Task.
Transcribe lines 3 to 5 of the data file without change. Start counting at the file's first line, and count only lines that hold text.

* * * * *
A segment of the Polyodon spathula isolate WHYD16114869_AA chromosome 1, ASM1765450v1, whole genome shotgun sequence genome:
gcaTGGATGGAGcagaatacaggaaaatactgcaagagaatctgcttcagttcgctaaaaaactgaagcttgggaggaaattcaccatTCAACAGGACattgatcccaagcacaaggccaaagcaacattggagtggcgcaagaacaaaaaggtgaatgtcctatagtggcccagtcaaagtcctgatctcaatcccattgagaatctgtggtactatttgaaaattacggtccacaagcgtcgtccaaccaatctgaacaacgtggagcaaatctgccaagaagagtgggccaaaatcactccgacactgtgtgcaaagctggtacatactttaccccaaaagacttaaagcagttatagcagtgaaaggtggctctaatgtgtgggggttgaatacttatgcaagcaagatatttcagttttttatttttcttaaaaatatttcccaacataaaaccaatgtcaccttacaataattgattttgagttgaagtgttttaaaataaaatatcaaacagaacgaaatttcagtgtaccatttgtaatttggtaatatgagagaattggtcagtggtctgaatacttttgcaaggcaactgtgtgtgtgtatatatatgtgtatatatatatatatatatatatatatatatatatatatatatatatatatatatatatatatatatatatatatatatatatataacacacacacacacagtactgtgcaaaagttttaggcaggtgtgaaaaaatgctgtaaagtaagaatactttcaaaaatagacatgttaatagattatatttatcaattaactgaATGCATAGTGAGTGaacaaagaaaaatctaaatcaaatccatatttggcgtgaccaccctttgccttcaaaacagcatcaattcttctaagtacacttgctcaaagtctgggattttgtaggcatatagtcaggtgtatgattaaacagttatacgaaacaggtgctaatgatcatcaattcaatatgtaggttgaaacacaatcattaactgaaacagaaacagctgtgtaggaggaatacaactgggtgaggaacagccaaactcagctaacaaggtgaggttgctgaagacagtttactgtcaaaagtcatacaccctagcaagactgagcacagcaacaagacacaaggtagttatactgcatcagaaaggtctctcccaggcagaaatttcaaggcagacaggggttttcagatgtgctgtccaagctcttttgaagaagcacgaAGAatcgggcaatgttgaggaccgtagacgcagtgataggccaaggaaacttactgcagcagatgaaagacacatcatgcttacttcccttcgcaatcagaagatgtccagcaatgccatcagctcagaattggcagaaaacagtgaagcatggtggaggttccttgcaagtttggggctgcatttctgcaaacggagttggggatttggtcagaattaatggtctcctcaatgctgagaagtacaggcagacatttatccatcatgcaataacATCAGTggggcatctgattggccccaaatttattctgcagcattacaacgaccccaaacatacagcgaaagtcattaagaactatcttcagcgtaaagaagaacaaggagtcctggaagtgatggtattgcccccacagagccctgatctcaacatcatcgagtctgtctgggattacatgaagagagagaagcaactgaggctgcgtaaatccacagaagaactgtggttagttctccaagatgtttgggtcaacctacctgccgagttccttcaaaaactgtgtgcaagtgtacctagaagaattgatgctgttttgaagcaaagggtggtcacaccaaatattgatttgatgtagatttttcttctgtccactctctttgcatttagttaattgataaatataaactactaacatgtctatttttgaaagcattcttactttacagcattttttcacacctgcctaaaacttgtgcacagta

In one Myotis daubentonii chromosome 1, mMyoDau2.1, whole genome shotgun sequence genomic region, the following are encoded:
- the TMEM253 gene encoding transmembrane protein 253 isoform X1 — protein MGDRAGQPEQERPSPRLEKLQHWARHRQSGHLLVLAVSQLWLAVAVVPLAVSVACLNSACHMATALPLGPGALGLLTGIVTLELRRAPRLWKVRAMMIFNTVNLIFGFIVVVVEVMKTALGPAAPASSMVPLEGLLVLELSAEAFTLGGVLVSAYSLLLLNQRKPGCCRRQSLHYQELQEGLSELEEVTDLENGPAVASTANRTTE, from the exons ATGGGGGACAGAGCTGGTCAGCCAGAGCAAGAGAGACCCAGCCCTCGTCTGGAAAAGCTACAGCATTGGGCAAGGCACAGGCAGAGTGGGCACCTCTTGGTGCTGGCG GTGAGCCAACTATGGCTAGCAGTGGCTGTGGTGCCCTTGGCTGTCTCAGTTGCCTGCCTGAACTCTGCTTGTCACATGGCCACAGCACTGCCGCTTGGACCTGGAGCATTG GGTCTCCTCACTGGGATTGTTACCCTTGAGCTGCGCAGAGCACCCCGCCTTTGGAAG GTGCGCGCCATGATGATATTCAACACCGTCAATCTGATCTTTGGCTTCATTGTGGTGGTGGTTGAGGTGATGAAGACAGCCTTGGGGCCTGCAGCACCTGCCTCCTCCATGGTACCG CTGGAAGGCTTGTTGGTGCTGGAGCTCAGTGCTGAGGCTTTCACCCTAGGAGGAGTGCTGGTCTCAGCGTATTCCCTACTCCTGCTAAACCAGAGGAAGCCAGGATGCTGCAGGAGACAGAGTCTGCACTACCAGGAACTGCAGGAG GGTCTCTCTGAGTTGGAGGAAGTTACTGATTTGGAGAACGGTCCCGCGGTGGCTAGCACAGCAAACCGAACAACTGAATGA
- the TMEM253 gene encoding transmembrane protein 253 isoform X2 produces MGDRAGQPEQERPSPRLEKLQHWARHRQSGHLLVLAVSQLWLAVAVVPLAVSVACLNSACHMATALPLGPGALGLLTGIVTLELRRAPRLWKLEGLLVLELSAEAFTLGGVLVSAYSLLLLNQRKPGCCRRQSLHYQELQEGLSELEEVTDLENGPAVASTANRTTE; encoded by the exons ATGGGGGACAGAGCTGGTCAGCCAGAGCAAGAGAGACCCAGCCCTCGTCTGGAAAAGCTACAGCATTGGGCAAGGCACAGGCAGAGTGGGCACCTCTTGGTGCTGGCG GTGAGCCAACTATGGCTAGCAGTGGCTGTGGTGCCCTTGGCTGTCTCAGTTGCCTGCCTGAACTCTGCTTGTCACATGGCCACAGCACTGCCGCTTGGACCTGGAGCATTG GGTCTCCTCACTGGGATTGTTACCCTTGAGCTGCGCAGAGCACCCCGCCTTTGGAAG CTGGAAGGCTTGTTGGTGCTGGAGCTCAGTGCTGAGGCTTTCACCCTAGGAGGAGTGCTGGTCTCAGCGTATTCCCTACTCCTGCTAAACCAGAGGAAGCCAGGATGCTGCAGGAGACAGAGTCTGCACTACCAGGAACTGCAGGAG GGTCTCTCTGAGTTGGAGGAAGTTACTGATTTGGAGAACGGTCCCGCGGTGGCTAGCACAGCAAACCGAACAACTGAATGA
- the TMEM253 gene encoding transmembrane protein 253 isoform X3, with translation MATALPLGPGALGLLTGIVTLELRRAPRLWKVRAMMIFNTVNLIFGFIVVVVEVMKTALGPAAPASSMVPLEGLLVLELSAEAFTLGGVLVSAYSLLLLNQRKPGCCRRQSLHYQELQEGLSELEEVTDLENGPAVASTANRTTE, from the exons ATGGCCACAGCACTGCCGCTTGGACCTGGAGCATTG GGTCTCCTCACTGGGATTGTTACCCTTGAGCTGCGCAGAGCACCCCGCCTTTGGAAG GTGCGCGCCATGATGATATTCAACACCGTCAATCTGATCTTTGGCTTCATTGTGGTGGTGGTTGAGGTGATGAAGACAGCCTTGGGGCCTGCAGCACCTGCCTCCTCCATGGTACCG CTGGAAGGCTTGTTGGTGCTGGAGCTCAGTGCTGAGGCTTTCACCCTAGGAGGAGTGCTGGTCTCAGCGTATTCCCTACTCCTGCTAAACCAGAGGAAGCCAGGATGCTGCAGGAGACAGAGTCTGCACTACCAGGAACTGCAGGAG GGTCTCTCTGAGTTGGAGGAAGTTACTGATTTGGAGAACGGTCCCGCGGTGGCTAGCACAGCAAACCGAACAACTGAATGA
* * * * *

In one Myotis daubentonii chromosome 1, mMyoDau2.1, whole genome shotgun sequence genomic region, the following are encoded:
- the TMEM253 gene encoding transmembrane protein 253 isoform X1 — protein MGDRAGQPEQERPSPRLEKLQHWARHRQSGHLLVLAVSQLWLAVAVVPLAVSVACLNSACHMATALPLGPGALGLLTGIVTLELRRAPRLWKVRAMMIFNTVNLIFGFIVVVVEVMKTALGPAAPASSMVPLEGLLVLELSAEAFTLGGVLVSAYSLLLLNQRKPGCCRRQSLHYQELQEGLSELEEVTDLENGPAVASTANRTTE, from the exons ATGGGGGACAGAGCTGGTCAGCCAGAGCAAGAGAGACCCAGCCCTCGTCTGGAAAAGCTACAGCATTGGGCAAGGCACAGGCAGAGTGGGCACCTCTTGGTGCTGGCG GTGAGCCAACTATGGCTAGCAGTGGCTGTGGTGCCCTTGGCTGTCTCAGTTGCCTGCCTGAACTCTGCTTGTCACATGGCCACAGCACTGCCGCTTGGACCTGGAGCATTG GGTCTCCTCACTGGGATTGTTACCCTTGAGCTGCGCAGAGCACCCCGCCTTTGGAAG GTGCGCGCCATGATGATATTCAACACCGTCAATCTGATCTTTGGCTTCATTGTGGTGGTGGTTGAGGTGATGAAGACAGCCTTGGGGCCTGCAGCACCTGCCTCCTCCATGGTACCG CTGGAAGGCTTGTTGGTGCTGGAGCTCAGTGCTGAGGCTTTCACCCTAGGAGGAGTGCTGGTCTCAGCGTATTCCCTACTCCTGCTAAACCAGAGGAAGCCAGGATGCTGCAGGAGACAGAGTCTGCACTACCAGGAACTGCAGGAG GGTCTCTCTGAGTTGGAGGAAGTTACTGATTTGGAGAACGGTCCCGCGGTGGCTAGCACAGCAAACCGAACAACTGAATGA
- the TMEM253 gene encoding transmembrane protein 253 isoform X2 produces MGDRAGQPEQERPSPRLEKLQHWARHRQSGHLLVLAVSQLWLAVAVVPLAVSVACLNSACHMATALPLGPGALGLLTGIVTLELRRAPRLWKLEGLLVLELSAEAFTLGGVLVSAYSLLLLNQRKPGCCRRQSLHYQELQEGLSELEEVTDLENGPAVASTANRTTE; encoded by the exons ATGGGGGACAGAGCTGGTCAGCCAGAGCAAGAGAGACCCAGCCCTCGTCTGGAAAAGCTACAGCATTGGGCAAGGCACAGGCAGAGTGGGCACCTCTTGGTGCTGGCG GTGAGCCAACTATGGCTAGCAGTGGCTGTGGTGCCCTTGGCTGTCTCAGTTGCCTGCCTGAACTCTGCTTGTCACATGGCCACAGCACTGCCGCTTGGACCTGGAGCATTG GGTCTCCTCACTGGGATTGTTACCCTTGAGCTGCGCAGAGCACCCCGCCTTTGGAAG CTGGAAGGCTTGTTGGTGCTGGAGCTCAGTGCTGAGGCTTTCACCCTAGGAGGAGTGCTGGTCTCAGCGTATTCCCTACTCCTGCTAAACCAGAGGAAGCCAGGATGCTGCAGGAGACAGAGTCTGCACTACCAGGAACTGCAGGAG GGTCTCTCTGAGTTGGAGGAAGTTACTGATTTGGAGAACGGTCCCGCGGTGGCTAGCACAGCAAACCGAACAACTGAATGA